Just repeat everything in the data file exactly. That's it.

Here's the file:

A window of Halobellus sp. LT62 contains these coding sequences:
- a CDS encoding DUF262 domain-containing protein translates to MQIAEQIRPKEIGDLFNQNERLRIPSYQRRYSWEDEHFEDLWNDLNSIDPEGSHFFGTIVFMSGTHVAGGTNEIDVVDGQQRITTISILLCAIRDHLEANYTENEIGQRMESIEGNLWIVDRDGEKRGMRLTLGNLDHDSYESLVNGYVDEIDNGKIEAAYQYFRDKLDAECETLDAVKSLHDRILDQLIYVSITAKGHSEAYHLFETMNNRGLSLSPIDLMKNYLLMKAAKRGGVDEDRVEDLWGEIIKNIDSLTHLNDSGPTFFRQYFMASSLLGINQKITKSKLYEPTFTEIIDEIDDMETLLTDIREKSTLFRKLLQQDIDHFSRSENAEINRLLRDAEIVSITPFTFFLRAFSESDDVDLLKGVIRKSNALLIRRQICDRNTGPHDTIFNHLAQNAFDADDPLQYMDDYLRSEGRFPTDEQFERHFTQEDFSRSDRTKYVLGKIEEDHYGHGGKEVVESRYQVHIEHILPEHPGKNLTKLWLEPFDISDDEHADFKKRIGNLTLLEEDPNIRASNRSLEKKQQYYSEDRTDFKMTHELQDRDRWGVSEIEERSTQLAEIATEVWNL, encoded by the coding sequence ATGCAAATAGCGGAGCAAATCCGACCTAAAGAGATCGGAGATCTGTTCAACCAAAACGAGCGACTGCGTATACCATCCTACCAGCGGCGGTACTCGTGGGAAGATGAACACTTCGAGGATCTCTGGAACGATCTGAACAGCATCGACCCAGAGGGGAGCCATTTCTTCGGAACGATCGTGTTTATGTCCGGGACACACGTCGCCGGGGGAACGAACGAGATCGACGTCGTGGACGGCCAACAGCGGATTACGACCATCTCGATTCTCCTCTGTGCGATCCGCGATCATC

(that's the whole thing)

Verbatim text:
A window of Halobellus sp. LT62 contains these coding sequences:
- a CDS encoding DUF262 domain-containing protein translates to MQIAEQIRPKEIGDLFNQNERLRIPSYQRRYSWEDEHFEDLWNDLNSIDPEGSHFFGTIVFMSGTHVAGGTNEIDVVDGQQRITTISILLCAIRDHLEANYTENEIGQRMESIEGNLWIVDRDGEKRGMRLTLGNLDHDSYESLVNGYVDEIDNGKIEAAYQYFRDKLDAECETLDAVKSLHDRILDQLIYVSITAKGHSEAYHLFETMNNRGLSLSPIDLMKNYLLMKAAKRGGVDEDRVEDLWGEIIKNIDSLTHLNDSGPTFFRQYFMASSLLGINQKITKSKLYEPTFTEIIDEIDDMETLLTDIREKSTLFRKLLQQDIDHFSRSENAEINRLLRDAEIVSITPFTFFLRAFSESDDVDLLKGVIRKSNALLIRRQICDRNTGPHDTIFNHLAQNAFDADDPLQYMDDYLRSEGRFPTDEQFERHFTQEDFSRSDRTKYVLGKIEEDHYGHGGKEVVESRYQVHIEHILPEHPGKNLTKLWLEPFDISDDEHADFKKRIGNLTLLEEDPNIRASNRSLEKKQQYYSEDRTDFKMTHELQDRDRWGVSEIEERSTQLAEIATEVWNL, encoded by the coding sequence ATGCAAATAGCGGAGCAAATCCGACCTAAAGAGATCGGAGATCTGTTCAACCAAAACGAGCGACTGCGTATACCATCCTACCAGCGGCGGTACTCGTGGGAAGATGAACACTTCGAGGATCTCTGGAACGATCTGAACAGCATCGACCCAGAGGGGAGCCATTTCTTCGGAACGATCGTGTTTATGTCCGGGACACACGTCGCCGGGGGAACGAACGAGATCGACGTCGTGGACGGCCAACAGCGGATTACGACCATCTCGATTCTCCTCTGTGCGATCCGCGATCATC